'The influence of SO2 on the tolerable water content to avoid pipeline corrosion during
the transportation of supercritical CO2', Y. Hua, R. Barker, A. Neville, International Journal of
Greenhouse Gas Control, 37, pp412-423, 2015.
 'Effect of supercritical carbon dioxide (CO2) on construction materials', F.W. Schremp,
G.R. Roberson, SPE Journal, 15, 3, pp227-233, 1975.
 'The upper limit for moisture content in CO2 pipeline transport', Y. Xiang, Z. Wang, X.
Yang, Z. Li, W. Ni, The Journal of Supercritical Fluids, 67, pp14-21, 2012.
 'Water impact on corrosion resistance of pipeline steels in circulating supercritical CO2
with SO2- and NO2- impurities', O. Yevtushenko, R. Bäßler, in: CORROSION/2014, NACE
Internatinal, San Antonio, TX, USA, Paper No. 3838, 2014.
 'Water effect on steel under supercritical CO2 condition', Y. Zhang, K. Gao, G. Schmitt,
in: CORROSION/2011, NACE International, Houston, TX, USA, Paper No. 11378, 2011.
 'Dynamis CO2 quality recommendations', E. de Visser, C. Hendriks, M. Barrio, M.J.
Molnvik, G. de Koeijer, S. Liljemark, Y. Le Gallo, International Journal of Greenhouse Gas
Control, 2, 4, pp478-484, 2008.
 'CO2 purification. Part II: Techno-economic evaluation of oxygen and water deep
removal processes', Z. Abbas, T. Mezher, M.R.M. Abu-Zahra, International Journal of
Greenhouse Gas Control, 16, pp335-341, 2013.
 'CO2 purification. Part I: Purification requirement review and the selection of impurities
deep removal technologies', Z. Abbas, T. Mezher, M.R.M. Abu-Zahra, International Journal
of Greenhouse Gas Control, 16, pp324-334, 2013.
 'Research on the CO2 corrosion inhibitor technology in Oil and gas fields', Y. Cheng, Z.
Li, H. Bi, Y. Song, in: J. Wu, X. Lu, H. Xu, N. Nakagoshi (Eds.) Resources and Sustainable
Development, Pts 1-4, 2013, pp. 1240-1245.
 'Corrosion inhibitors performance for mild steel in CO2 containing solutions', G.Z.
Olivares, M.J.H. Gayosso, J.L.M. Mendoza, Materials and Corrosion-Werkstoffe Und
Korrosion, 58, 6, pp427-437, 2007.
 'CO2 corrosion control in steel pipelines. Influence of turbulent flow on the
performance of corrosion inhibitors', M. Elena Olvera-Martinez, J. Mendoza-Flores, J.
Genesca, Journal of Loss Prevention in the Process Industries, 35, pp19-28, 2015.
 'A review of CO2 corrosion inhibition by imidazoline-based inhibitor', R.A. Jaal, M.C.
Ismail, B. Ariwahjoedi, in: S. Karuppanan, Z.A.A. Karim, M. Ovinis, A.T. Baheta (Eds.) Icper
2014 - 4th International Conference on Production, Energy and Reliability, 2014.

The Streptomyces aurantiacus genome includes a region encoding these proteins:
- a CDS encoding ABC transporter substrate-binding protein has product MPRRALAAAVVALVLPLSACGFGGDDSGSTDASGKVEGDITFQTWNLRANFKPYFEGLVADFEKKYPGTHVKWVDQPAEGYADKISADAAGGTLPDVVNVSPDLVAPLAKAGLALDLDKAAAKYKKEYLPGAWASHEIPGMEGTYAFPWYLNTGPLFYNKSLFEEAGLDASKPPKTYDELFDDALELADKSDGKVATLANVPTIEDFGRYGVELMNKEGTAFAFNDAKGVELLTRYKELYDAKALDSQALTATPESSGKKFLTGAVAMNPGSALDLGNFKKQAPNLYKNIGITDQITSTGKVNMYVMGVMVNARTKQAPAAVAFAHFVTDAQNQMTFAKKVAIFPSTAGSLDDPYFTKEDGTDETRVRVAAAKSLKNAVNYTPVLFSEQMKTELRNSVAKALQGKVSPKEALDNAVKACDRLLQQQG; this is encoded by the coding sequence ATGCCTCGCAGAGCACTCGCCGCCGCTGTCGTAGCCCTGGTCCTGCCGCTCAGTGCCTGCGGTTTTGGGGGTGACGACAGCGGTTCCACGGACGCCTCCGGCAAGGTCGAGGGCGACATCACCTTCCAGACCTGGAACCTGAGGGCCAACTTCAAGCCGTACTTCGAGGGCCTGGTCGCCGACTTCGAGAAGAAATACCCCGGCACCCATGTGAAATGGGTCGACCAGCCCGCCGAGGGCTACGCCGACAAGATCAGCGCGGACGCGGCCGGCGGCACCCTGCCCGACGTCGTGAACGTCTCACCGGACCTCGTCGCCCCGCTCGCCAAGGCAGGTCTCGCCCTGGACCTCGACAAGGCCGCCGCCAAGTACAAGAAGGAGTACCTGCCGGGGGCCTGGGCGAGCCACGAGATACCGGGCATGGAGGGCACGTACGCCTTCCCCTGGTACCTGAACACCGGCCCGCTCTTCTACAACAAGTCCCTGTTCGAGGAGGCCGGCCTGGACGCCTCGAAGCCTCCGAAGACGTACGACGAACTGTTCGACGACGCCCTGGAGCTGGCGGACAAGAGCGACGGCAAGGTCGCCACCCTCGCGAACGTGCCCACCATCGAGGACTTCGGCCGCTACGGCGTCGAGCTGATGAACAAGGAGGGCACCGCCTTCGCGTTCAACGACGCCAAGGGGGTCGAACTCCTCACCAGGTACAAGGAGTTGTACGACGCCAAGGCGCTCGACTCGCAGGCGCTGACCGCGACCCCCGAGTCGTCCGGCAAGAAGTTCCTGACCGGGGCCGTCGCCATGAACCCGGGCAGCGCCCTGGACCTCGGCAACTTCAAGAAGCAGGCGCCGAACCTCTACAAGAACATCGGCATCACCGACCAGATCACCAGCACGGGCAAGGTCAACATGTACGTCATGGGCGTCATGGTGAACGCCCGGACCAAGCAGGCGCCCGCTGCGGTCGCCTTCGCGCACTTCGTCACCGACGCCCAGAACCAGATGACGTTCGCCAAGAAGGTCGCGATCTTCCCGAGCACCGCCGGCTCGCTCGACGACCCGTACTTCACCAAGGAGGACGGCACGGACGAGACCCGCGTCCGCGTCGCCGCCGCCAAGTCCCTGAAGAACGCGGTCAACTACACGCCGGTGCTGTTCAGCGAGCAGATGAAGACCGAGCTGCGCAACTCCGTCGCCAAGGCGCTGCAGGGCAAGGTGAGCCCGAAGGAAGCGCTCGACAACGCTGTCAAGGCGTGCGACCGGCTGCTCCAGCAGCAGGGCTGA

'Suitability and Stability of 2-Mercaptobenzimidazole as a Corrosion Inhibitor in a Post12
Combustion CO2 Capture System', L. Zheng, J. Landon, N.C. Koebcke, P. Chandan, K. Liu,
Corrosion, 71, 6, pp692-702, 2015.
 'Corrosion due to use of CO2 for enhanced oil recovery', D.W. DeBerry, W.S. Clark, in,
U.S. Department of Energy, 1979.
 'Inhibition of steel corrosion under aqueous supercritical CO2 conditions', Y. Zhang, K.
Gao, G. Schmitt, in: CORROSION/2011, NACE International, Houston, TX, USA, Paper No.
 'Mn–Mg based zinc phosphate and vanadate for corrosion inhibition of steel pipelines
transport of CO2 rich fluids', M.F. Morks, P.A. Corrigan, I.S. Cole, International Journal of
Greenhouse Gas Control, 7, pp218-224, 2012.
 'Standard practice for preparing, cleaning, and evaluating corrosion test specimens',
ASTM, in: Annual Book of ASTM Standards, G1-03, West Conshohocken, PA, 2003.
 'Standard practice for laboratory immersion corrosion testing of metals', ASTM, in:
Annual Book of ASTM Standards, G31, West Conshohocken, PA, 1994.
 'Effect of exposure time on the corrosion rates of X70 Steel in supercritical
CO2/SO2/O2/H2O environments', Y. Xiang, Z. Wang, Z. Li, W. Ni, Corrosion, 69, 3, pp251258, 2013.
 'Long term corrosion of X70 steel and iron in humid supercritical CO2 with SO2 and O2
impurities', Y. Xiang, Z. Wang, Z. Li, W. Ni, Corrosion Engineering, Science and Technology,
48, 5, pp395-398, 2013.
 'Corrosion behavior of API 5L X65 Carbon Steel under Supercritical and Liquid CO2
Phases in the Presence of H2O and SO2', F. Farelas, Y.S. Choi, S. Nešić, Corrosion, 69, 3,
 'Formation of ferrous sulfide film from sulfite on steel under anaerobic conditions', T.
Hemmingsen, H. Vangdal, T. Valand, Corrosion, 48, 6, pp475-481, 1992.
 'Investigation of corrosive effects of sulphur dioxide, oxygen and water vapour on
pipeline steels', A.S. Ruhl, A. Kranzmann, International Journal of Greenhouse Gas Control,
13, pp9-16, 2013.
 'Raman investigation of iron sulfides under various environmental conditions', I. Weber,
U. Böttger, S.G. Pavlov, H.-W. Hübers, in: 46th Lunar and Planetary Science Conference, The
Woodlands, TX, USA, 2015.
 'High-pressure (vapor+liquid) equilibrium in binary mixtures of (carbon dioxide+water
or acetic acid) at temperatures from 313 to 353 K', A. Bamberger, G. Sieder, G. Maurer, The
Journal of Supercritical Fluids, 17, 2, pp97-110, 2000.
 'A review of the protection strategies against internal corrosion for the safe transport
of supercritical CO2 via steel pipelines for CCS purposes', S. Sim, I.S. Cole, Y.S. Choi, N.
Birbilis, International Journal of Greenhouse Gas Control, 29, pp185-199, 2014.